Not Broadway Bound…Yet

This is a response written for the Practicum course in the online teaching certification program.

Not Broadway Bound…Yet

Oddly enough, I was just this week thinking about one of my former high school teachers. I imagine on some subconscious level I thought of him because it is high school graduation season; two weeks ago, I was thinking about my college professors at my son’s college graduation. My high school teacher, who I shall cbroadway lightsall “Mister”, was a brilliant stage director who also taught art. In my brief foray into theater, I learned about how a teacher could be intolerant. As an older sister whose mom was a single parent in a time when such a label was unheard of, I became responsible for my brother, nine years my junior. Yet, I wanted to be part of the school play, a musical. Unfortunately for me, taking care of my brother interfered with my ability to become involved in extracurricular activities.

Not to be discouraged, I begged my mom for her to make other arrangements for my brother. Fortunately, she agreed. However, as circumstances unraveled and her backup plans fell through, yours truly had to miss a rehearsal. Naturally, I explained the situation to Mister before my absence. While I certainly didn’t think Mister would be pleased (although realistically, how much could one member of the chorus affect the production?), I certainly didn’t expect his ultimatum. “If you don’t show up for rehearsal, you are out of the show,” Mister told me.

As a 15 year old who had a strong sense of family obligation, and after begging all of my friends to babysit my brother for me—to no avail—I missed the rehearsal and true to Mister’s word, I was out of the show. To this day, I wonder about Mister’s lack of accommodation toward a student who faced a then uncommon dilemma and about his intolerance of a situation that should have been handled differently. His harsh response could have deterred me from seeking future involvement in school activities, yet in actuality it spurred me into finding activities in which I could be involved and still help my mom. In other words, I found a place where my interests could match my responsibilities and tolerance for it would be accepted.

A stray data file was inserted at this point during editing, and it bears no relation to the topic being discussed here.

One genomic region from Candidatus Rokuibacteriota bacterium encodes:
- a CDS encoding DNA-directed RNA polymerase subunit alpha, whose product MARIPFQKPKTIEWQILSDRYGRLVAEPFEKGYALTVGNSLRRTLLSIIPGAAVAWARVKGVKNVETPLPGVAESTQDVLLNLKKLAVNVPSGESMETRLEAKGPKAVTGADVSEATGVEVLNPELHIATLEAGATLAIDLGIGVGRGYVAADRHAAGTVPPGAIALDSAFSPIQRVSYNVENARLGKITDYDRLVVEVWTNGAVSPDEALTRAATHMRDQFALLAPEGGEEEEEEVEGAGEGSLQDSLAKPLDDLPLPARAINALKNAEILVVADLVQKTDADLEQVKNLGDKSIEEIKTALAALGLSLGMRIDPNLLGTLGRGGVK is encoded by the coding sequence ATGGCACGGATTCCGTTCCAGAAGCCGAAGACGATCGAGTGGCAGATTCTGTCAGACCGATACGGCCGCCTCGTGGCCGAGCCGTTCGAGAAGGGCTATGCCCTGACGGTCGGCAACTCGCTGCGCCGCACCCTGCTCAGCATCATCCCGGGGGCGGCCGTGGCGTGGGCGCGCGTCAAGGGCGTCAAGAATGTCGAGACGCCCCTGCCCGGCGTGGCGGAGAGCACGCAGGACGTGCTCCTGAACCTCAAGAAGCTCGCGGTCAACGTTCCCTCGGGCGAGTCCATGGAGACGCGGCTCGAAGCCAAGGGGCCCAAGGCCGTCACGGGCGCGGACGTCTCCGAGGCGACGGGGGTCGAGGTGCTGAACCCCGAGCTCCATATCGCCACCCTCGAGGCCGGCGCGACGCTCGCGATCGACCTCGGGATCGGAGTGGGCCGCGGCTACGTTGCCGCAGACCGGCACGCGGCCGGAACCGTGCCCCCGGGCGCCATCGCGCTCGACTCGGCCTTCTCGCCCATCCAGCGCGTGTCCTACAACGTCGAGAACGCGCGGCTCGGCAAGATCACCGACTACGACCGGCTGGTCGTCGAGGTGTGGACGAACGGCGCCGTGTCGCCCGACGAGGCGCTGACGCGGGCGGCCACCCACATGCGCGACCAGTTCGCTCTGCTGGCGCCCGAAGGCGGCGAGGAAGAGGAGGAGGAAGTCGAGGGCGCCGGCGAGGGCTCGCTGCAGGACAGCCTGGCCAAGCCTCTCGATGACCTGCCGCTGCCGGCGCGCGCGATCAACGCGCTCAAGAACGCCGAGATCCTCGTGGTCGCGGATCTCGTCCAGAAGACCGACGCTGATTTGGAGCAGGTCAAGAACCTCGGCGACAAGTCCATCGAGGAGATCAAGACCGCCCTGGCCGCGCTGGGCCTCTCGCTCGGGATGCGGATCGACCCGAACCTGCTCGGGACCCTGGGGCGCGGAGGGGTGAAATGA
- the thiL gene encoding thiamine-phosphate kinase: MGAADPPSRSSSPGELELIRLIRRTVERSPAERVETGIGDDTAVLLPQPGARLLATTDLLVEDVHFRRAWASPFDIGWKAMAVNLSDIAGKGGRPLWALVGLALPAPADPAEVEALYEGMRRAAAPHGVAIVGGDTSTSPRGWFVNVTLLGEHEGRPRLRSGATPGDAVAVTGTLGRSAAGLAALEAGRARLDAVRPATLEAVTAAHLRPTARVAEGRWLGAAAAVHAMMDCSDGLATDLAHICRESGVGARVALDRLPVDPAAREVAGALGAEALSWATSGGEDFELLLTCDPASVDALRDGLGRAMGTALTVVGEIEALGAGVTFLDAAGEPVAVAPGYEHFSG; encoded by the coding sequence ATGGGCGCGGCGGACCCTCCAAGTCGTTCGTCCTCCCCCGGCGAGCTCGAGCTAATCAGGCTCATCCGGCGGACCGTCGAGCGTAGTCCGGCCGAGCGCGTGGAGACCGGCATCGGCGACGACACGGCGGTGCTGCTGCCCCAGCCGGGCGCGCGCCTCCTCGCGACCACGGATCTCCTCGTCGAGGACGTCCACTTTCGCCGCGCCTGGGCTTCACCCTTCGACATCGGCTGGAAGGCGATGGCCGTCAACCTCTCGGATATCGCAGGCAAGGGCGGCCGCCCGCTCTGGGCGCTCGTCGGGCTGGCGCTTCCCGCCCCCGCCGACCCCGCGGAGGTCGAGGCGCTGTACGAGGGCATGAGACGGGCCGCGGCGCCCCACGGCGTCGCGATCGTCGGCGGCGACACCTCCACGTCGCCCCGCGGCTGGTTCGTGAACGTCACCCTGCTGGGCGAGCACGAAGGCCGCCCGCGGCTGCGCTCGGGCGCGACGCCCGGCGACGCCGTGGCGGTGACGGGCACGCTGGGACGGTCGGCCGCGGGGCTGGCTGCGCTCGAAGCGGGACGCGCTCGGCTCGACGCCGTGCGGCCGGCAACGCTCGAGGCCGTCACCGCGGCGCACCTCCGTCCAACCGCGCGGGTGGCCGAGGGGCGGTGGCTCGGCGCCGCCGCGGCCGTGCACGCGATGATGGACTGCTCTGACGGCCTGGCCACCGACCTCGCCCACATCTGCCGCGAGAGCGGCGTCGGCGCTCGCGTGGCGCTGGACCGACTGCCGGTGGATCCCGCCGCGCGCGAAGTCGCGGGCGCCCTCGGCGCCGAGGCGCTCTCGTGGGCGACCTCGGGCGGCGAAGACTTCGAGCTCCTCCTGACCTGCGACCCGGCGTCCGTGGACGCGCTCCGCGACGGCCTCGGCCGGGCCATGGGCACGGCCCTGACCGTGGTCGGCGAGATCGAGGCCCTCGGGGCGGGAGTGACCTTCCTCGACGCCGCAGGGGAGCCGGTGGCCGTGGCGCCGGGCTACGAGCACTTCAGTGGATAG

More importantly, I learned the value of words. I imagine that Mister had to follow through with his edict to ward off those who thought about missing a rehearsal without a valid reason. Certainly, there were those in the cast who wanted to miss rehearsal for the sake of missing rehearsal whereas to me, watching a sibling trumps irresponsibility. For the director, Mister couldn’t be bothered to figure out realities, so it was easier to make an across the board mandate, albeit severe, to simplify matters for him. As a result, I take people’s words as truth and use the words, “I will” very carefully. When I say I will be somewhere, I will be there. When I tell my students in my English classes that their essays will be graded next week, they will be graded next week. Further, as an educator I accommodate students when possible and work with them to achieve a desired outcome, rather than closing a (stage) door on them.

As a side note, I still enjoy musical theater. While my musical stage career flashed and burned, as a native Pennsylvania who grew up 70 miles from New York City, maybe one day my name will be in lights on Broadway!


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